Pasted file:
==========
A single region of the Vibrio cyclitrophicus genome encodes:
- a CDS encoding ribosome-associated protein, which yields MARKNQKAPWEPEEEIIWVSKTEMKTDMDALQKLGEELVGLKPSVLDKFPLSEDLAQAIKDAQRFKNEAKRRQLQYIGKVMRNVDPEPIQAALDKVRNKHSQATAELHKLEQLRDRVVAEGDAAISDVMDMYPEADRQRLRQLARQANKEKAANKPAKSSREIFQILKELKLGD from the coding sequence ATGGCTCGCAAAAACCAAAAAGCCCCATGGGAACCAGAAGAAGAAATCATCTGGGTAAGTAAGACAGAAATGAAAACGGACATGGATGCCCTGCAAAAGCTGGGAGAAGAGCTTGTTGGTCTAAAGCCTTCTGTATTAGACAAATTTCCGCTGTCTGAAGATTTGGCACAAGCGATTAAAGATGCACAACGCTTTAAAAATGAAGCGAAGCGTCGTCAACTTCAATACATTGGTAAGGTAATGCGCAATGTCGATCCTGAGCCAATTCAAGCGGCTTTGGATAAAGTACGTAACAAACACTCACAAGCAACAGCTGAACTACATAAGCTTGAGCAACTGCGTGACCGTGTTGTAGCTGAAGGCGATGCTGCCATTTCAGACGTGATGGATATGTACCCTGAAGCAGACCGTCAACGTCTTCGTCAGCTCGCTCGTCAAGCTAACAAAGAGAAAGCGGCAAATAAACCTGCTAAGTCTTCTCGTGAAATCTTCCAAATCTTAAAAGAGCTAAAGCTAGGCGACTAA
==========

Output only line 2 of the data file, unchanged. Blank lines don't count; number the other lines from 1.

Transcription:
- a CDS encoding ribosome-associated protein, which yields MARKNQKAPWEPEEEIIWVSKTEMKTDMDALQKLGEELVGLKPSVLDKFPLSEDLAQAIKDAQRFKNEAKRRQLQYIGKVMRNVDPEPIQAALDKVRNKHSQATAELHKLEQLRDRVVAEGDAAISDVMDMYPEADRQRLRQLARQANKEKAANKPAKSSREIFQILKELKLGD from the coding sequence ATGGCTCGCAAAAACCAAAAAGCCCCATGGGAACCAGAAGAAGAAATCATCTGGGTAAGTAAGACAGAAATGAAAACGGACATGGATGCCCTGCAAAAGCTGGGAGAAGAGCTTGTTGGTCTAAAGCCTTCTGTATTAGACAAATTTCCGCTGTCTGAAGATTTGGCACAAGCGATTAAAGATGCACAACGCTTTAAAAATGAAGCGAAGCGTCGTCAACTTCAATACATTGGTAAGGTAATGCGCAATGTCGATCCTGAGCCAATTCAAGCGGCTTTGGATAAAGTACGTAACAAACACTCACAAGCAACAGCTGAACTACATAAGCTTGAGCAACTGCGTGACCGTGTTGTAGCTGAAGGCGATGCTGCCATTTCAGACGTGATGGATATGTACCCTGAAGCAGACCGTCAACGTCTTCGTCAGCTCGCTCGTCAAGCTAACAAAGAGAAAGCGGCAAATAAACCTGCTAAGTCTTCTCGTGAAATCTTCCAAATCTTAAAAGAGCTAAAGCTAGGCGACTAA